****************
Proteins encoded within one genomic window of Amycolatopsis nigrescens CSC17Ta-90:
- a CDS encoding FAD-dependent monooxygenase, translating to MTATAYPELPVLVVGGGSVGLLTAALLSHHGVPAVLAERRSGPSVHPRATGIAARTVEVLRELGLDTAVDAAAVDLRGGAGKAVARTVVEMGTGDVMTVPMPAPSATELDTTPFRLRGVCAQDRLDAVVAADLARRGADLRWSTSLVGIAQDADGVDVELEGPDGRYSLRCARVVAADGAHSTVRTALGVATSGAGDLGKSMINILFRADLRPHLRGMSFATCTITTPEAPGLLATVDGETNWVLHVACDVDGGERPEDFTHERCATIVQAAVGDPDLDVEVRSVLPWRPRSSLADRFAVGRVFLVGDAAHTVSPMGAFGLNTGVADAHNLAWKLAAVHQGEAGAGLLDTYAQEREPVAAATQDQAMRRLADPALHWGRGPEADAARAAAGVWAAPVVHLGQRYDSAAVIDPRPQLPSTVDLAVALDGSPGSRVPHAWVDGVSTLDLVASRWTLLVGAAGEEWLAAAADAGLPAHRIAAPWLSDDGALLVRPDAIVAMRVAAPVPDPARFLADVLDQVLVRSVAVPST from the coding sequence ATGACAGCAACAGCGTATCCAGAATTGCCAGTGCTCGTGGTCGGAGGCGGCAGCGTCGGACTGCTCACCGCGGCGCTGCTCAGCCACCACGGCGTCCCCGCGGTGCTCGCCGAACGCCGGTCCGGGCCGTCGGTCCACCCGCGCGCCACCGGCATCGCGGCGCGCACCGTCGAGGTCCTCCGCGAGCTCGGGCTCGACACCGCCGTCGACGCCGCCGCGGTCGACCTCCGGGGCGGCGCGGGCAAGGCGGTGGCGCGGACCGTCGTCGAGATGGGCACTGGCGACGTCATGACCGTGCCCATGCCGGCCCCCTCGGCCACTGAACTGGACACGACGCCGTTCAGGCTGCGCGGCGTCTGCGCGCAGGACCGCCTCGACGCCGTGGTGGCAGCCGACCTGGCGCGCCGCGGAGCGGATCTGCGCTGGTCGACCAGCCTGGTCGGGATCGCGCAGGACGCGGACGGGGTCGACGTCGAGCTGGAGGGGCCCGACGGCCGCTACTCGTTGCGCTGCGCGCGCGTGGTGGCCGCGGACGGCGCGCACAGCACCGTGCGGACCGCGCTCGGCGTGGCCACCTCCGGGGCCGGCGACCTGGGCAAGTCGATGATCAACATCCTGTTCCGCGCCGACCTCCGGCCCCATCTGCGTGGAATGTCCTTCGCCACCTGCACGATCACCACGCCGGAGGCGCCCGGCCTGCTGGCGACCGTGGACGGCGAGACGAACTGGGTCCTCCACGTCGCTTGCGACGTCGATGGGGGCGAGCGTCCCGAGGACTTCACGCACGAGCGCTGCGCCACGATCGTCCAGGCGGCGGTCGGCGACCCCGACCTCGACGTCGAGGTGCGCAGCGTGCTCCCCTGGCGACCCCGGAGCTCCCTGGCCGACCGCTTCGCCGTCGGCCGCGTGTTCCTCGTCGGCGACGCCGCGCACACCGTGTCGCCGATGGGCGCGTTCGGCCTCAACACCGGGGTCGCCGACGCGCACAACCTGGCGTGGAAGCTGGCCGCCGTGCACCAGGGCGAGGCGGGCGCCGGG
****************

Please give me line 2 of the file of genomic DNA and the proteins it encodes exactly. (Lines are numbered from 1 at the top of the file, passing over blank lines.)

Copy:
- a CDS encoding FAD-dependent monooxygenase, translating to MTATAYPELPVLVVGGGSVGLLTAALLSHHGVPAVLAERRSGPSVHPRATGIAARTVEVLRELGLDTAVDAAAVDLRGGAGKAVARTVVEMGTGDVMTVPMPAPSATELDTTPFRLRGVCAQDRLDAVVAADLARRGADLRWSTSLVGIAQDADGVDVELEGPDGRYSLRCARVVAADGAHSTVRTALGVATSGAGDLGKSMINILFRADLRPHLRGMSFATCTITTPEAPGLLATVDGETNWVLHVACDVDGGERPEDFTHERCATIVQAAVGDPDLDVEVRSVLPWRPRSSLADRFAVGRVFLVGDAAHTVSPMGAFGLNTGVADAHNLAWKLAAVHQGEAGAGLLDTYAQEREPVAAATQDQAMRRLADPALHWGRGPEADAARAAAGVWAAPVVHLGQRYDSAAVIDPRPQLPSTVDLAVALDGSPGSRVPHAWVDGVSTLDLVASRWTLLVGAAGEEWLAAAADAGLPAHRIAAPWLSDDGALLVRPDAIVAMRVAAPVPDPARFLADVLDQVLVRSVAVPST from the coding sequence ATGACAGCAACAGCGTATCCAGAATTGCCAGTGCTCGTGGTCGGAGGCGGCAGCGTCGGACTGCTCACCGCGGCGCTGCTCAGCCACCACGGCGTCCCCGCGGTGCTCGCCGAACGCCGGTCCGGGCCGTCGGTCCACCCGCGCGCCACCGGCATCGCGGCGCGCACCGTCGAGGTCCTCCGCGAGCTCGGGCTCGACACCGCCGTCGACGCCGCCGCGGTCGACCTCCGGGGCGGCGCGGGCAAGGCGGTGGCGCGGACCGTCGTCGAGATGGGCACTGGCGACGTCATGACCGTGCCCATGCCGGCCCCCTCGGCCACTGAACTGGACACGACGCCGTTCAGGCTGCGCGGCGTCTGCGCGCAGGACCGCCTCGACGCCGTGGTGGCAGCCGACCTGGCGCGCCGCGGAGCGGATCTGCGCTGGTCGACCAGCCTGGTCGGGATCGCGCAGGACGCGGACGGGGTCGACGTCGAGCTGGAGGGGCCCGACGGCCGCTACTCGTTGCGCTGCGCGCGCGTGGTGGCCGCGGACGGCGCGCACAGCACCGTGCGGACCGCGCTCGGCGTGGCCACCTCCGGGGCCGGCGACCTGGGCAAGTCGATGATCAACATCCTGTTCCGCGCCGACCTCCGGCCCCATCTGCGTGGAATGTCCTTCGCCACCTGCACGATCACCACGCCGGAGGCGCCCGGCCTGCTGGCGACCGTGGACGGCGAGACGAACTGGGTCCTCCACGTCGCTTGCGACGTCGATGGGGGCGAGCGTCCCGAGGACTTCACGCACGAGCGCTGCGCCACGATCGTCCAGGCGGCGGTCGGCGACCCCGACCTCGACGTCGAGGTGCGCAGCGTGCTCCCCTGGCGACCCCGGAGCTCCCTGGCCGACCGCTTCGCCGTCGGCCGCGTGTTCCTCGTCGGCGACGCCGCGCACACCGTGTCGCCGATGGGCGCGTTCGGCCTCAACACCGGGGTCGCCGACGCGCACAACCTGGCGTGGAAGCTGGCCGCCGTGCACCAGGGCGAGGCGGGCGCCGGG